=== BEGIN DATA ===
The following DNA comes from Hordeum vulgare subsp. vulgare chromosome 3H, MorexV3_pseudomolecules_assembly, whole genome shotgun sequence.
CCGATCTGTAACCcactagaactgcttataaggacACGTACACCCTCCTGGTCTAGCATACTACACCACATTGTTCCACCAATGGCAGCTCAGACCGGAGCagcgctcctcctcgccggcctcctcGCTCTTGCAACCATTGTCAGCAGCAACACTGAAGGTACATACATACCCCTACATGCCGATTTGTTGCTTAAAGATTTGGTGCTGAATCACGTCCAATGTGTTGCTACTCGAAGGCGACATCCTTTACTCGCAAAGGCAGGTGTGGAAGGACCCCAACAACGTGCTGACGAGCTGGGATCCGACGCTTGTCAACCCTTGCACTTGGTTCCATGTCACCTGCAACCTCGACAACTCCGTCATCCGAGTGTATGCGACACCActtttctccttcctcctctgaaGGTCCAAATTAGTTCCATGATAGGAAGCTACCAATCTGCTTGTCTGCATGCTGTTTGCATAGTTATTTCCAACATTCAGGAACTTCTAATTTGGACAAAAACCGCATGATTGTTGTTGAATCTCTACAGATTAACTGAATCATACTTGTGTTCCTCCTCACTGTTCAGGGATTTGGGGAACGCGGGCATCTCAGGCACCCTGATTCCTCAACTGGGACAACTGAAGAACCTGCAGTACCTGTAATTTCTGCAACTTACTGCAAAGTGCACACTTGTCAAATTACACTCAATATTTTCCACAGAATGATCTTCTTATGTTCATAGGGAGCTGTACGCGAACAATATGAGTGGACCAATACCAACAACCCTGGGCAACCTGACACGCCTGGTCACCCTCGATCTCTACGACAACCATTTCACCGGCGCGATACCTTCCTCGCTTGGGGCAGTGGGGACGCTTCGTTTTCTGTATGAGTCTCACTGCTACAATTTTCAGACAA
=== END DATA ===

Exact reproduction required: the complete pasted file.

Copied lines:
The following DNA comes from Hordeum vulgare subsp. vulgare chromosome 3H, MorexV3_pseudomolecules_assembly, whole genome shotgun sequence.
CCGATCTGTAACCcactagaactgcttataaggacACGTACACCCTCCTGGTCTAGCATACTACACCACATTGTTCCACCAATGGCAGCTCAGACCGGAGCagcgctcctcctcgccggcctcctcGCTCTTGCAACCATTGTCAGCAGCAACACTGAAGGTACATACATACCCCTACATGCCGATTTGTTGCTTAAAGATTTGGTGCTGAATCACGTCCAATGTGTTGCTACTCGAAGGCGACATCCTTTACTCGCAAAGGCAGGTGTGGAAGGACCCCAACAACGTGCTGACGAGCTGGGATCCGACGCTTGTCAACCCTTGCACTTGGTTCCATGTCACCTGCAACCTCGACAACTCCGTCATCCGAGTGTATGCGACACCActtttctccttcctcctctgaaGGTCCAAATTAGTTCCATGATAGGAAGCTACCAATCTGCTTGTCTGCATGCTGTTTGCATAGTTATTTCCAACATTCAGGAACTTCTAATTTGGACAAAAACCGCATGATTGTTGTTGAATCTCTACAGATTAACTGAATCATACTTGTGTTCCTCCTCACTGTTCAGGGATTTGGGGAACGCGGGCATCTCAGGCACCCTGATTCCTCAACTGGGACAACTGAAGAACCTGCAGTACCTGTAATTTCTGCAACTTACTGCAAAGTGCACACTTGTCAAATTACACTCAATATTTTCCACAGAATGATCTTCTTATGTTCATAGGGAGCTGTACGCGAACAATATGAGTGGACCAATACCAACAACCCTGGGCAACCTGACACGCCTGGTCACCCTCGATCTCTACGACAACCATTTCACCGGCGCGATACCTTCCTCGCTTGGGGCAGTGGGGACGCTTCGTTTTCTGTATGAGTCTCACTGCTACAATTTTCAGACAA